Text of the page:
The National Union of Teachers has been in existence for 35 years. It has three representatives in Parliament, a membership rivalling in numbers the great Trade Unions, each member a “captain and guide of the democracy.” An Archbishop sends greetings to its latest Conference. Vicar and Major, Ex-Cabinet Minister and M.P., all unite to “welcome” and patronise the delegates assembled at said Conference. All are greeted with rapturous “applause,” and all is as well as well can be in this best of all possible educational worlds.
And yet—and yet—the career of a “captain,” the lot of a “guide,” is still like unto the policeman’s life “when constabulary duty's to be done." List to the plaint of the President:—
“A career inadequately remunerated, passed under harassing conditions, practically, in many cases, the servants of officials who rule with an iron hand, depending for their livelihood on voice and brain, and, if these fail, cast aside without remorse."
He is a little higher than the artisan, and a little lower than the bank clerk. In any case he is absolutely dependent upon wages for his subsistence. He is, in short, a proletarian. Does he ever seriously consider that, for class purposes, he is ever busily employed in manufacturing better material for the merchant and sweater, sturdier stuff, mayhap for “cannon fodder,” obedient tools to shoot their own kith and kin if necessary.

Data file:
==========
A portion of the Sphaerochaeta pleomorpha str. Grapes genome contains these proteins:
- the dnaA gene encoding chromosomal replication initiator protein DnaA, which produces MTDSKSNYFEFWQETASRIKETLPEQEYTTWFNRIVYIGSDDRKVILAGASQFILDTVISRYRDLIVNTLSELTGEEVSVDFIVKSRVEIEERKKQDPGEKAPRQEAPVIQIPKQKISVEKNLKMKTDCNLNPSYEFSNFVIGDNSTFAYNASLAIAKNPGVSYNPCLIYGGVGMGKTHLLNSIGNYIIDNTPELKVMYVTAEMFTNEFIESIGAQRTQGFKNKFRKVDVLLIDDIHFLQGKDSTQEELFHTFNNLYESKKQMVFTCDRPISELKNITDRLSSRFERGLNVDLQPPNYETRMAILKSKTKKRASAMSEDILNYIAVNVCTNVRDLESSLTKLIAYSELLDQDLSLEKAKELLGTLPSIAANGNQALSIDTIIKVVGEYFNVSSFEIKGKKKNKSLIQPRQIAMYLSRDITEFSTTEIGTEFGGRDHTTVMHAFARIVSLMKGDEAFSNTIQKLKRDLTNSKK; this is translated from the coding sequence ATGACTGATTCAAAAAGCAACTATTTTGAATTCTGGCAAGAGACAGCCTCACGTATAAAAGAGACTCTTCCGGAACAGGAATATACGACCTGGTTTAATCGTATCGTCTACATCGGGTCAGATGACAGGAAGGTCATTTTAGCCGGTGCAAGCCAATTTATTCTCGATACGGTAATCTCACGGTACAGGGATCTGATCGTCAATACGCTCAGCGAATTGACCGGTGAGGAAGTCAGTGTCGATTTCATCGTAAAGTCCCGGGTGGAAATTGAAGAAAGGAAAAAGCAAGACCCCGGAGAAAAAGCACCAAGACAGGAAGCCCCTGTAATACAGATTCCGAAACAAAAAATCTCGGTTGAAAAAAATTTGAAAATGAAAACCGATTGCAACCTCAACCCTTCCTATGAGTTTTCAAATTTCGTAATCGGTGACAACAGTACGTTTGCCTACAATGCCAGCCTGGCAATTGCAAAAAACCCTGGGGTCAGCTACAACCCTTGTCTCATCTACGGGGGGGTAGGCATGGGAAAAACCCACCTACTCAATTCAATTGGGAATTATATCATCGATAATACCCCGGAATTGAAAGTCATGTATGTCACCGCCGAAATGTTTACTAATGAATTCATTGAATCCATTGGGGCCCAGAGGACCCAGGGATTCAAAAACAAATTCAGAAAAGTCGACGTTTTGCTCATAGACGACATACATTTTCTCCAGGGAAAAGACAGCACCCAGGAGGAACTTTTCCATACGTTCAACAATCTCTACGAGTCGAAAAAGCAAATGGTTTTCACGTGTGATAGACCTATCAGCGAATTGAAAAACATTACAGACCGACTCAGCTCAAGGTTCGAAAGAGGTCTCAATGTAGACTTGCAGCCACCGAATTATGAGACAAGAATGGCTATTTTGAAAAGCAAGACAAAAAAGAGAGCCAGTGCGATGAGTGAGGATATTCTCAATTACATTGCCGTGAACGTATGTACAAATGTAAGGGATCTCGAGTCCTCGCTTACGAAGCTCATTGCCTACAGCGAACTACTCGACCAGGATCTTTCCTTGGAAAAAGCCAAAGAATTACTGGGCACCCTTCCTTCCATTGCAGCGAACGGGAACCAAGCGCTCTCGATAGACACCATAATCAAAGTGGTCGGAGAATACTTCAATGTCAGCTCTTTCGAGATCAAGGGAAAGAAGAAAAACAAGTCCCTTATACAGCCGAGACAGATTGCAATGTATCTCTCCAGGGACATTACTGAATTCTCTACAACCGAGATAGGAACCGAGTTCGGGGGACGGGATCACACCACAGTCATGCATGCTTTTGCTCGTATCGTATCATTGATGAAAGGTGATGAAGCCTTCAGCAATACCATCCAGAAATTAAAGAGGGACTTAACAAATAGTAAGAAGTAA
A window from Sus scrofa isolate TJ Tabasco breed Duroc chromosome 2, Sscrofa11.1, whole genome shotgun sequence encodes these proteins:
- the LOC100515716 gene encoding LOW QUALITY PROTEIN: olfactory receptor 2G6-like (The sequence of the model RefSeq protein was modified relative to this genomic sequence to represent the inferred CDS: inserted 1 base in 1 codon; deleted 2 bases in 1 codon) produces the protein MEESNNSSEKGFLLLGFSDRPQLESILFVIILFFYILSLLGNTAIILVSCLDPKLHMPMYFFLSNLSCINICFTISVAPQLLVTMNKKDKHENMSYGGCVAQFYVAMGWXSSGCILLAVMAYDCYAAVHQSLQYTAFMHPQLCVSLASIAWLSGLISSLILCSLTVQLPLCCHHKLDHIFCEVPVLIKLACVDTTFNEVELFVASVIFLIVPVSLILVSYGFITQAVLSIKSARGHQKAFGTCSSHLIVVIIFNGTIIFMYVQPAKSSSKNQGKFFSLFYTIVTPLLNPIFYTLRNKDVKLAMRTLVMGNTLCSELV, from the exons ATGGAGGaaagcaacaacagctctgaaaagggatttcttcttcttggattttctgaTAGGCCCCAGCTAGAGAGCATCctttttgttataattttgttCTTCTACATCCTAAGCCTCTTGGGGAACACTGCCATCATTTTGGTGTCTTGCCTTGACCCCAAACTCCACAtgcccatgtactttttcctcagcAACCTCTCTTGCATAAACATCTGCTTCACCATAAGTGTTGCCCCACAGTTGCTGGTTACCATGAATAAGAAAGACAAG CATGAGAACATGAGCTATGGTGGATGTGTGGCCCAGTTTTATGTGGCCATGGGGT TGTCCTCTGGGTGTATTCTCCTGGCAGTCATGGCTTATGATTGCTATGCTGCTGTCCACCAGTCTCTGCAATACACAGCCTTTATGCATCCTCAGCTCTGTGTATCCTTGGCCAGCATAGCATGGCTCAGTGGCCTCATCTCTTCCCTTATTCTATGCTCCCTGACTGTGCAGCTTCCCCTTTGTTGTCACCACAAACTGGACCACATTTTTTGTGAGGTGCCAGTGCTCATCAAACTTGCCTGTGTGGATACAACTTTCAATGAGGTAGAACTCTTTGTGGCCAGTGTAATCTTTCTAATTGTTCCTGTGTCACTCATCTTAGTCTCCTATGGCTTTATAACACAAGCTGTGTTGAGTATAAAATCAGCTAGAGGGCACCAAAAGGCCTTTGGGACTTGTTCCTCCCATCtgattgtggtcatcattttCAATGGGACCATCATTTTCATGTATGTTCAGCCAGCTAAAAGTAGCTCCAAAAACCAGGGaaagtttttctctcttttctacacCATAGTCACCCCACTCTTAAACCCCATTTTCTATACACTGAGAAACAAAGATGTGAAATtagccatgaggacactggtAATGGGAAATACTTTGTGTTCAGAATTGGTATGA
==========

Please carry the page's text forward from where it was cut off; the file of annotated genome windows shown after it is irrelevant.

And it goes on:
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If 35 years of Unionism has effected so little for you. might it not be worth while to seriously review the position, and, dominated by a set definiteness of purpose, recognising your position as but units—useful units—in the great Capitalist game of Grab, infuse a more dignified, less cap-in-hand attitude into your Union? The declared reason for the existence of the N.U.T. is the furtherance of the interests of the child. Is there not a danger that it may become the happy hunting-ground of the eloquent Party-man in a hurry to round his own life into a success?
[From the "Socialist Standard," June, 1906.]